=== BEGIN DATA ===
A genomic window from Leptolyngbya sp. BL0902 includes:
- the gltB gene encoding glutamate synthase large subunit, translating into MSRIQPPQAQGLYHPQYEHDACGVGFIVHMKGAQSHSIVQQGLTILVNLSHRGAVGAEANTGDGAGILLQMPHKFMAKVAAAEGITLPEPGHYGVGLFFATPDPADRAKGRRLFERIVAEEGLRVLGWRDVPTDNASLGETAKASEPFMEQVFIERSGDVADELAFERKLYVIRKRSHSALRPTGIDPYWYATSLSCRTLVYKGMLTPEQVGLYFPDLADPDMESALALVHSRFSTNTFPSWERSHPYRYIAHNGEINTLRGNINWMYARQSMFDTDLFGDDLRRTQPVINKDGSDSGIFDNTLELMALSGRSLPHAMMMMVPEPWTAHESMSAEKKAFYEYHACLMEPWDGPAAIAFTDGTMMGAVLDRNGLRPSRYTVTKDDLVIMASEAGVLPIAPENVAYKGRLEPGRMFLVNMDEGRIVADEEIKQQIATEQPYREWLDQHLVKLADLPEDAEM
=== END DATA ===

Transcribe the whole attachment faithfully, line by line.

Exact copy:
A genomic window from Leptolyngbya sp. BL0902 includes:
- the gltB gene encoding glutamate synthase large subunit, translating into MSRIQPPQAQGLYHPQYEHDACGVGFIVHMKGAQSHSIVQQGLTILVNLSHRGAVGAEANTGDGAGILLQMPHKFMAKVAAAEGITLPEPGHYGVGLFFATPDPADRAKGRRLFERIVAEEGLRVLGWRDVPTDNASLGETAKASEPFMEQVFIERSGDVADELAFERKLYVIRKRSHSALRPTGIDPYWYATSLSCRTLVYKGMLTPEQVGLYFPDLADPDMESALALVHSRFSTNTFPSWERSHPYRYIAHNGEINTLRGNINWMYARQSMFDTDLFGDDLRRTQPVINKDGSDSGIFDNTLELMALSGRSLPHAMMMMVPEPWTAHESMSAEKKAFYEYHACLMEPWDGPAAIAFTDGTMMGAVLDRNGLRPSRYTVTKDDLVIMASEAGVLPIAPENVAYKGRLEPGRMFLVNMDEGRIVADEEIKQQIATEQPYREWLDQHLVKLADLPEDAEM